August 27, 2020

The Supreme Court’s Attack on Habeas Corpus in DHS v. Thuraissigiam


Gerald L. Neuman, Human Rights Program Co-Director and J. Sinclair Armstrong Professor of International, Foreign, and Comparative Law, contributed a piece to the Just Security blog this week to discuss the recent Supreme Court decision in DHS v. Thuraissigiam. Neuman previously filed an amicus brief to the Supreme Court on the case, which involves a Tamil individual who tried to claim asylum in the United States after fleeing Sri Lanka in fear of persecution.

Neuman writes:

“At a time when the rule of law is under threat and xenophobic incitement has become a central government policy, a five-Justice majority of the Supreme Court has called into question the Constitution’s fundamental guarantee against executive detention. Refugees are the primary target of the Court’s decision in Department of Homeland Security v. Thuraissigiam, but the immediate implications of Justice Samuel Alito’s opinion are much wider, and the opinion endangers everyone – U.S. citizens included – by reopening settled questions about the Habeas Corpus Suspension Clause of the Constitution.

This important case has gotten less public attention than it deserves.   The opinions may be hard for non-experts to follow, because they arise in a technically complex area of immigration law, and because Alito mischaracterizes some of the issues. The case arose when Vijayakumar Thuraissigiam fled Sri Lanka in the hope of being protected by the United States and was arrested by immigration officials in 2017 at a short distance from the southern border. He was placed in rudimentary “expedited removal” proceedings, where his claims for protection were quickly rejected. The statutory provisions on expedited removal clearly preclude anyone in his position from obtaining judicial review, including by habeas corpus, of the legality of the removal decision. The central issue raised by the case was whether this total preclusion of habeas corpus for a refugee within the United States violated the Suspension Clause.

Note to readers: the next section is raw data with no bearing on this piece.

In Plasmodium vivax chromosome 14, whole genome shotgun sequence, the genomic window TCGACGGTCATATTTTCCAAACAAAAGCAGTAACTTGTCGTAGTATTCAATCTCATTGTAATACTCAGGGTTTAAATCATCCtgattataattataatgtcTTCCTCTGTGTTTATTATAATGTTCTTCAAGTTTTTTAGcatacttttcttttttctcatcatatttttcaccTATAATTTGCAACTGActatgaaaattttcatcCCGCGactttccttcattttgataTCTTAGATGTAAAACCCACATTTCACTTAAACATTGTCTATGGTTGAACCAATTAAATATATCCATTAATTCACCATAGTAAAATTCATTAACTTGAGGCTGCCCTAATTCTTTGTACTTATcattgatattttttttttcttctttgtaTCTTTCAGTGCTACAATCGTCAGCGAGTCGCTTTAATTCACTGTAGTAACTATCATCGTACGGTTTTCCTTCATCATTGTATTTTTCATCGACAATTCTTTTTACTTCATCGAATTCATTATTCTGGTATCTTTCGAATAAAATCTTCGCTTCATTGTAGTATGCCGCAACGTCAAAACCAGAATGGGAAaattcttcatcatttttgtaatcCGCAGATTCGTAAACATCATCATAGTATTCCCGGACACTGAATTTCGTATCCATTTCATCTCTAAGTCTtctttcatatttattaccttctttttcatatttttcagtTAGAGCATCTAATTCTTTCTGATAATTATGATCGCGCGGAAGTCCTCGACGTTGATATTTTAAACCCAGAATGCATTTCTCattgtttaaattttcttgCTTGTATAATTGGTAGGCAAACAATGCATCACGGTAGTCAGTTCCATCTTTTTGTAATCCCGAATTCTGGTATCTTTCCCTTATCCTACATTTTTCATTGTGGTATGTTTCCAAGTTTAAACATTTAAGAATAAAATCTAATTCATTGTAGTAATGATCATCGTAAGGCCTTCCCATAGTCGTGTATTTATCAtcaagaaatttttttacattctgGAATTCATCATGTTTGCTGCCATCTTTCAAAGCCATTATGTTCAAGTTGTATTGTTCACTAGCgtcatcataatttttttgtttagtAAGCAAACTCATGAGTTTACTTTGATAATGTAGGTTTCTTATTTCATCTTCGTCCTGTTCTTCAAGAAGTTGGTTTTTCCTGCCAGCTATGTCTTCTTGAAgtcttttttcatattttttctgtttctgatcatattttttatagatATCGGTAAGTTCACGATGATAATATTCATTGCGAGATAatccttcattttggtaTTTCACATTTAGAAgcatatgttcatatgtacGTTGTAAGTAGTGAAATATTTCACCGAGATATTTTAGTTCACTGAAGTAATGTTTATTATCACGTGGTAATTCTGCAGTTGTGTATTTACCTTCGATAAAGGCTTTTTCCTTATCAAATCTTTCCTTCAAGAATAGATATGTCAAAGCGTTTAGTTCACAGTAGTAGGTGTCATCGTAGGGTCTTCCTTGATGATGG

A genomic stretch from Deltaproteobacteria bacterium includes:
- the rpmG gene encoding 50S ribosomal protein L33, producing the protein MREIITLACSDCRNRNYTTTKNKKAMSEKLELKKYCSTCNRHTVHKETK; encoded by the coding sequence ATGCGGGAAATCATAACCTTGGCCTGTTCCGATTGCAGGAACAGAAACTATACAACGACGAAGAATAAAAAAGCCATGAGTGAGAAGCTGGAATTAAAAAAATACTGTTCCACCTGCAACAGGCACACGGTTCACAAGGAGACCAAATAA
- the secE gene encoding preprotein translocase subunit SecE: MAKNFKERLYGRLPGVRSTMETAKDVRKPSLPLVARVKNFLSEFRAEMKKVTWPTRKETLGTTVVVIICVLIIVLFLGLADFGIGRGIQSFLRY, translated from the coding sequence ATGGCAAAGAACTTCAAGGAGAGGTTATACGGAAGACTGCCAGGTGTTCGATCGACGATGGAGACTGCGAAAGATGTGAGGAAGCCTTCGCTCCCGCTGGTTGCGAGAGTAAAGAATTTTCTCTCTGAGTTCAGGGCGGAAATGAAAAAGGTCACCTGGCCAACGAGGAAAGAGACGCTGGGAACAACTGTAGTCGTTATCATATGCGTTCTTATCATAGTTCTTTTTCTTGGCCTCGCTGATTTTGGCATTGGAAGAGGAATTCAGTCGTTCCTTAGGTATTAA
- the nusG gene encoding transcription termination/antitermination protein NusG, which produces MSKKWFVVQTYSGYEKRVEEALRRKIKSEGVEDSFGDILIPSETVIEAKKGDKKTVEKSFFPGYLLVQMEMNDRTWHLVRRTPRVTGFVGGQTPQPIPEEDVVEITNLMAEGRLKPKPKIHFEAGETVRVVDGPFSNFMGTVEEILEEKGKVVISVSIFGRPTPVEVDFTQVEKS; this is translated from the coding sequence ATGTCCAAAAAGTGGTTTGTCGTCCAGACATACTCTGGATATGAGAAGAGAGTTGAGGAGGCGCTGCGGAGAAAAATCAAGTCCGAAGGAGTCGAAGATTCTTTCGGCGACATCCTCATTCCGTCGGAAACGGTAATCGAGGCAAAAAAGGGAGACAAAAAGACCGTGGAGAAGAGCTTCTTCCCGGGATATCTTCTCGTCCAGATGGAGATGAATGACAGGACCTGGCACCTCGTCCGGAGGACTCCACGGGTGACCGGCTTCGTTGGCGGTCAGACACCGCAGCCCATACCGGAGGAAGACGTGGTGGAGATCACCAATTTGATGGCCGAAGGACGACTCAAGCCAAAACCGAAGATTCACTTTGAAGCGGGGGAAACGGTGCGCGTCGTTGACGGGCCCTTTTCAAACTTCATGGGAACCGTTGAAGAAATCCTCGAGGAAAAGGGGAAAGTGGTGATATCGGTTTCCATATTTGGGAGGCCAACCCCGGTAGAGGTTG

Once the Supreme Court granted certiorari, it was likely that five Justices would rule against the refugee’s right to have his particular claims reviewed; the more urgent question was how broadly they would uphold preclusion of judicial review.”

Read the full article at Just Security.

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